Low White Blood Cell Count Tests

White Blood Cell Counts are an important indication of the state of immunity of the body. An increase in the white blood cells are generally indicative of an active attempt of the body to get rid of infections in the body, with different counts indicating about the type of i
Low White Blood Cell Count Tests
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White Blood Cell Counts are one of the routinely done tests in cases of all infections, allergies and other sicknesses. They are done to assess the resistance of the body to harmful micro-organisms. The most commonly done test is CBC or the Complete Blood Count. Understanding its basics may allay some of the anxiety associated with it.


Low White Blood Cell Count refers to a condition where the number of white blood cells in blood fall below the normal range of 4000 to 11000 cells per cubic micro litre.

White Blood Cells: An Introduction

Blood contains mainly three types of cells - red

blood cells, platelets and white blood cells. White blood cells include five different types of cells:

(i) Neutrophils
(ii) Eosinophils
(iii) Basophils
(iv) Lymphocytes
(v) Monocytes

The Neutrophils are the largest proportion, constituting around 40 to 70 % of all white blood cells in a normal person. The primary role of white blood cells in blood is to protect the body from infections by bacteria and other micro-organisms.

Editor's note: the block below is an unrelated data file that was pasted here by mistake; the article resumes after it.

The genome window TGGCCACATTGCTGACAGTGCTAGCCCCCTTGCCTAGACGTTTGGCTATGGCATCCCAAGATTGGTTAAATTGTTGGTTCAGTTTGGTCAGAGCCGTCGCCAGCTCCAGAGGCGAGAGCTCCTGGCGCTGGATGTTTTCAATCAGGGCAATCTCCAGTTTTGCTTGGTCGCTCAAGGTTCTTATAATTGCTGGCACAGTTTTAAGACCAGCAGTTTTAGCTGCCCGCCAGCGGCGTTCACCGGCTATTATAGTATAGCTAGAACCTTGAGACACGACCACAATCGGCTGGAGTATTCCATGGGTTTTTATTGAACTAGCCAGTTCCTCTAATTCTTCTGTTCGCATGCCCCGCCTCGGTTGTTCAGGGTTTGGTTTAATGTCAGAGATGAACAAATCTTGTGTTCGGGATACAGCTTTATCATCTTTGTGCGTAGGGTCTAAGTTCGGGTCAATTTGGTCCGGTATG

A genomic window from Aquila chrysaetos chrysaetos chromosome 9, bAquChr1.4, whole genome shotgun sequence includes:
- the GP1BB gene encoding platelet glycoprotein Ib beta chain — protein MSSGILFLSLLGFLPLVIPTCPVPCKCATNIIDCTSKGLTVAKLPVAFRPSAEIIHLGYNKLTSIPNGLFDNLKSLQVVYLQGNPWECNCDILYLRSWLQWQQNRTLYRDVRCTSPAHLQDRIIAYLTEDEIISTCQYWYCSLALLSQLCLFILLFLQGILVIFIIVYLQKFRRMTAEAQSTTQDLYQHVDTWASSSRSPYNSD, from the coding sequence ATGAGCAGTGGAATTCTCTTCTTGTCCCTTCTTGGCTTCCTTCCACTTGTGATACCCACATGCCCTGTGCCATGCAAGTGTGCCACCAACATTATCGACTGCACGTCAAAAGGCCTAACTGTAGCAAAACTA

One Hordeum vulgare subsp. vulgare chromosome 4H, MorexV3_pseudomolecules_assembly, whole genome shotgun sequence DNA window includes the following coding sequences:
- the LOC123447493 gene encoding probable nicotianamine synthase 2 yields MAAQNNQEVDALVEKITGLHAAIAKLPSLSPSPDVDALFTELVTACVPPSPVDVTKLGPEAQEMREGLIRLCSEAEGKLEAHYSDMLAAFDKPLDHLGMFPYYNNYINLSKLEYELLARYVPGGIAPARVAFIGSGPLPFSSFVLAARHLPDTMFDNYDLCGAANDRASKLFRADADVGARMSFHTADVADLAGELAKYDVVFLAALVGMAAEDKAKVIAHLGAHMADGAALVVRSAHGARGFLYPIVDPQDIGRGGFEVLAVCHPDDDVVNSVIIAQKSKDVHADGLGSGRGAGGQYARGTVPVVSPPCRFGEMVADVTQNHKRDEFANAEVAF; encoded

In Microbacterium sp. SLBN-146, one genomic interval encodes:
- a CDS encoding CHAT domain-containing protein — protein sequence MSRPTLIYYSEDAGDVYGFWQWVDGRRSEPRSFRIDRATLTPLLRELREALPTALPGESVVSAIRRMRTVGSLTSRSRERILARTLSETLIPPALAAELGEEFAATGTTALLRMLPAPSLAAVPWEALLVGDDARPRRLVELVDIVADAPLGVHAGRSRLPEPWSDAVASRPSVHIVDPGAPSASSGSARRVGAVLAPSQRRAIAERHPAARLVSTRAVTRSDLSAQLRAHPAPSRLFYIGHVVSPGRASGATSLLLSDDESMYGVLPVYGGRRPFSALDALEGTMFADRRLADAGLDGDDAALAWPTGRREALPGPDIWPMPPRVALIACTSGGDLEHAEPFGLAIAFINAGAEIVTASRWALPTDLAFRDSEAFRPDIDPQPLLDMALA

Tests to Detect Low White Blood Cells

The main test that detects a case of low white blood cells in the 'COMPLETE BLOOD COUNT'


This test is also known as FULL BLOOD COUNT (FBC) or FULL BLOOD EXAM (FBE). It provides a count of the total white blood cells in every micro litre of blood.

CBC is done in two ways:

(i) MANUAL BLOOD COUNT - In this count, a sample of blood is collected from the individual, which is mixed with a anticoagulant and taken to a laboratory, where a smear of blood is prepared on a glass slide and stained with a proper stain that affects only white blood cells so that under a microscope, when the slides is examined only the white blood cells will be visible. These white blood cells visible under each field are counted in a number of different microscopic fields and an

average of the number is the white blood cell count.

(ii) AUTOMATED CELL COUNT - Counting of white blood cells is usually done these days using an automated system. The machines used for this purpose are the Beckman Coulter LH series, Sysmex XE-2100, Siemens ADVIA 120 & 2120, and the Abbott Cell-Dyn series. The blood is kept on a rack in the analyzer machine. From there a small sample is automatically drawn through a capillary tube that is fixed with sensors that count the number of cells moving through it. This counting provides the cell count by way of FLOW CYTOMETRY.


The results or observations of a CBC may fall in to three categories:

- NORMAL : 4000 to 11000 cells / ul

- LOW WHITE BLOOD CELL COUNT : Less than 4000 cells / ul of blood. This primarily indicates a fall in neutrophil count or NEUTROPENIA, and is associated with increased vulnerability to infections.

- HIGH WHITE BLOOD CELL COUNT : More than 4000 cells / ul of blood. It usually happens in bacterial infections as a reaction of the body to fight that infection. However, it can also happen in case of blood cancers and certain other diseases.


To find out what is exact count of each of the white blood cells, a DIFFERENTIAL LEUCOCYTE COUNT (DLC) needs to be done. Most of the times, both CBC and DLC are undertaken together as part of lab investigations.

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